Wednesday, February 22, 2012


My 4th floor colleague Craig Allen and his collaborators have a new article on "Managing for Resilience" to appear in the next issue of Wildlife Biology. It is a pretty good up-to-date description of what I call the Experimental-Resilience school approach to Adaptive Management. They contrast command-and-control management of single species with "managing for resilience" - which necessarily involves ER style AM.
So what is resilience? In their words resilience is the

measure of the amount of change or disruption that is required to transform a system from being maintained by one set of mutually reinforcing processes and structures to a different set of processes and structures.
which is a definition that I like, but is hard to operationalize. If you can write down a system of equations describing the evolution of a system, this definition is equivalent to the "robustness" of an equilibrium point, which is a quantity that can be mathematically defined and calculated, so that is typically how I think of it. Of course, writing down the system of equations isn't so easy ... They go on to state that "...[f]or a system to be resilient implies that it maintains certain key properties ..." where a key property is one that is central to its identity. This is much more difficult - what is the identity of an ecosystem? How can you tell if an ecosystem has changed its key properties? The paradigmatic examples involve pretty obvious shifts, like woody plants invading a grassland, algae taking over a coral reef, and the classic clear/turbid lake example. Tough luck if you're managing a woodland park with lots of birds and understory plants.
One of the things that continues to bug me about ER AM is that a series of normative goals (all of which I happen to agree with) are deemed to be necessary because they contribute to resilience, which in turn contributes to those goals. For example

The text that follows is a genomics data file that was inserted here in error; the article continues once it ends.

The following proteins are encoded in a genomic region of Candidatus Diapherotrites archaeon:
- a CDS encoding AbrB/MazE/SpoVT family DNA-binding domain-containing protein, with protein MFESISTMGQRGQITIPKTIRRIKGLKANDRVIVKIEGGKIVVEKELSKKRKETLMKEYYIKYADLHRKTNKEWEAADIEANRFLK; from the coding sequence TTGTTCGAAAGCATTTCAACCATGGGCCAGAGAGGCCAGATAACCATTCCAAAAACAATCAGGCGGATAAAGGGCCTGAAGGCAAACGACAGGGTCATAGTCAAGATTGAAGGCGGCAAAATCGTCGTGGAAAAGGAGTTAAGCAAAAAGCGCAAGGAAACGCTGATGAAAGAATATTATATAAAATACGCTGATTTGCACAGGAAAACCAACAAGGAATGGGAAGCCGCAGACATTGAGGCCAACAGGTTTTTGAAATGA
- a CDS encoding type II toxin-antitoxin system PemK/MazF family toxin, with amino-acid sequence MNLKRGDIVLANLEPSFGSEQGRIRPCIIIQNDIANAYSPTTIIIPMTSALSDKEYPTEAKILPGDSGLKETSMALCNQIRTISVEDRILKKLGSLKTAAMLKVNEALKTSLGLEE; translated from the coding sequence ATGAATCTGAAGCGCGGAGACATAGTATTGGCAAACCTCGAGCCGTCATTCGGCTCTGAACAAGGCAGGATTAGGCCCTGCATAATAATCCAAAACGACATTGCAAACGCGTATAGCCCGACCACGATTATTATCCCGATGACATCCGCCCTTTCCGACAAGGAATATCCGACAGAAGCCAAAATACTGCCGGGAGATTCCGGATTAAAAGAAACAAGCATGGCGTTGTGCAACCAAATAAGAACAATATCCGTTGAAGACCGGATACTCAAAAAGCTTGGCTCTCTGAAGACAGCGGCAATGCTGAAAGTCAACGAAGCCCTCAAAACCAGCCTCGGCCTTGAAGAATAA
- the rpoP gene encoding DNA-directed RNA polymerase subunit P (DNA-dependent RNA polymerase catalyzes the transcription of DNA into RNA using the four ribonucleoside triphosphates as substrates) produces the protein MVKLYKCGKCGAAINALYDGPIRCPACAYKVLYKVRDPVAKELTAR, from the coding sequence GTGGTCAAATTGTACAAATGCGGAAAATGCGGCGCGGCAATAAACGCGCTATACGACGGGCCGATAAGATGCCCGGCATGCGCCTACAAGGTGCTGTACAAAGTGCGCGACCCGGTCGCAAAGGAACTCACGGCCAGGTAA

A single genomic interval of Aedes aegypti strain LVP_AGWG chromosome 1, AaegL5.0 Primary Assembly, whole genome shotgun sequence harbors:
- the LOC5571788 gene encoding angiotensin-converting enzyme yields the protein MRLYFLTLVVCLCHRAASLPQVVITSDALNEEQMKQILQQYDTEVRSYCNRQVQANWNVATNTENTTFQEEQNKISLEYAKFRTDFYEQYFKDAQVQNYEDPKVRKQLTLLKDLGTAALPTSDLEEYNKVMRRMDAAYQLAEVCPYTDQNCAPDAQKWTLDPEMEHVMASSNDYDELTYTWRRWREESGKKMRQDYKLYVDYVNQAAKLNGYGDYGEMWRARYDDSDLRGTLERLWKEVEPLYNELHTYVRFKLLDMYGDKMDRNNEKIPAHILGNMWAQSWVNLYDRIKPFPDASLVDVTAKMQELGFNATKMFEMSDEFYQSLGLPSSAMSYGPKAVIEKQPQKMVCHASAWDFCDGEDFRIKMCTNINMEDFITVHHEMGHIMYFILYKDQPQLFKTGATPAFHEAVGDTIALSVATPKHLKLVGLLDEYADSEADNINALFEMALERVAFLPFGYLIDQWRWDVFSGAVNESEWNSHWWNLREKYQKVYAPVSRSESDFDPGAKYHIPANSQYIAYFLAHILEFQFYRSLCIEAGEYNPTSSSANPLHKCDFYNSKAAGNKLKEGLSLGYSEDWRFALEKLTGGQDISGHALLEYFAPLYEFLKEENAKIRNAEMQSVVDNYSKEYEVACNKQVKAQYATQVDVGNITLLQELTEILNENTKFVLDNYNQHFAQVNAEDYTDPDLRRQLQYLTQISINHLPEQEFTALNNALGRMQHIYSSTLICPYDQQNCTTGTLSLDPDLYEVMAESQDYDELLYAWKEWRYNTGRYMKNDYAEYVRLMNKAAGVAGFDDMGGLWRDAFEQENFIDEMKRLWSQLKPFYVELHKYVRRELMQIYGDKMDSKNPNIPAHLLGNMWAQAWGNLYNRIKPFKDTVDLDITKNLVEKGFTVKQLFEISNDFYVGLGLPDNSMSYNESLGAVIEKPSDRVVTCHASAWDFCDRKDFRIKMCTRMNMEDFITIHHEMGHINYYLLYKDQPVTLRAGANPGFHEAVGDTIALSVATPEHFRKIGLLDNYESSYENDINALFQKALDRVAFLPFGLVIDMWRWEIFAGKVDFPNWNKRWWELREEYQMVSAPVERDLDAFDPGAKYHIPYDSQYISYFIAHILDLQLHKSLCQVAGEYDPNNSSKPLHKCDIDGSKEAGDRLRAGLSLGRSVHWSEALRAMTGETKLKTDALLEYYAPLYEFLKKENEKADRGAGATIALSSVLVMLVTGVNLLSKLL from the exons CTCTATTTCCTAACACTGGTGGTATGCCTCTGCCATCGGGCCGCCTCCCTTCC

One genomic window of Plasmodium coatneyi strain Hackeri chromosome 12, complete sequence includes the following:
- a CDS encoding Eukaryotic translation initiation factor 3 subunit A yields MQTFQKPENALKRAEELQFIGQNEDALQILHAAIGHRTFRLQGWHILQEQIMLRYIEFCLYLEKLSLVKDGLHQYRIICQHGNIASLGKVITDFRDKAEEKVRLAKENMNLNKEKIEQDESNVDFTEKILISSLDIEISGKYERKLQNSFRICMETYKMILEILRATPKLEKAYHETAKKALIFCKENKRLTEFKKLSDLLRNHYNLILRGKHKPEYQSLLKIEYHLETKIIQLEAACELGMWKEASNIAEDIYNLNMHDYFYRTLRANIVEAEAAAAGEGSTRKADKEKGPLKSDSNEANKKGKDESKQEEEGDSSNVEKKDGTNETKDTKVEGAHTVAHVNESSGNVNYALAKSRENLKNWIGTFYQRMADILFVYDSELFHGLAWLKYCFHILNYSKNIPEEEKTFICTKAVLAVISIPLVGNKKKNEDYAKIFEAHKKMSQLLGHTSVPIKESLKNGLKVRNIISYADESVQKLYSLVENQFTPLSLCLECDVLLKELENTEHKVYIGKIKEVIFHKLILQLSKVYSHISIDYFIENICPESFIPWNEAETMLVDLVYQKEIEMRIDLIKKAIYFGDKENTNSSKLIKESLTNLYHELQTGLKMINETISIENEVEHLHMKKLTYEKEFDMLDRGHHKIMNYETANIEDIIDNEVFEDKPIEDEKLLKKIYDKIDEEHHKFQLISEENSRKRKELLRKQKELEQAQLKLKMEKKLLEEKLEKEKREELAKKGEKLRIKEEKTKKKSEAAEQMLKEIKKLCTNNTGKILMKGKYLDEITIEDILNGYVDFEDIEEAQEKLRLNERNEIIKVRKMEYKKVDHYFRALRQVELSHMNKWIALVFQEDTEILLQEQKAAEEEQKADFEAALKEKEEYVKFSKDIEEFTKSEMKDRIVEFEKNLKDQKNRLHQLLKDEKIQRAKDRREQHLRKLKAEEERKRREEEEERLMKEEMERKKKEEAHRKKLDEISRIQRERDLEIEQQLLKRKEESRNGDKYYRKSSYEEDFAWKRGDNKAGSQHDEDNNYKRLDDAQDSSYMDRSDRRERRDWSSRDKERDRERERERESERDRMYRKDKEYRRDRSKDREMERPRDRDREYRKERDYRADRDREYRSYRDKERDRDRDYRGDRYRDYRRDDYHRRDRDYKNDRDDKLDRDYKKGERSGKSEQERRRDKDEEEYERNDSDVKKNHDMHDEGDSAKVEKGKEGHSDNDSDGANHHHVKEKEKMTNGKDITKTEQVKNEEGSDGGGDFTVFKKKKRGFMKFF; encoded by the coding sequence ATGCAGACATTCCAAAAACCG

We expect that managing for resilience will sustain diversity, permit natural perturbations, facilitate the action of natural processes and integrate both social and ecological dimensions of sustainability.
But earlier they state "[c]omplex systems theory suggests that the conservation of function is strongly dependent on diversity ...". But this is completely circular - having diversity increases resilience and resilience sustains diversity. So it appears to me that resilience is an attempt to attach some kind of scientific objectivity to the normative goal of maintaining diversity, whether it is diversity of functions or species.
I like the idea of resilience as stated in the first definition, but I think it faces an uphill battle for implementation. This article doesn't advance the cause very much, because it falls into the trap of using resilience as support for a normative goal. Until we can calculate resilience, and predict, credibly, the effects of loss of resilience in a range of systems I don't think we'll have much success convincing the rest of humanity to forego maximizing production.

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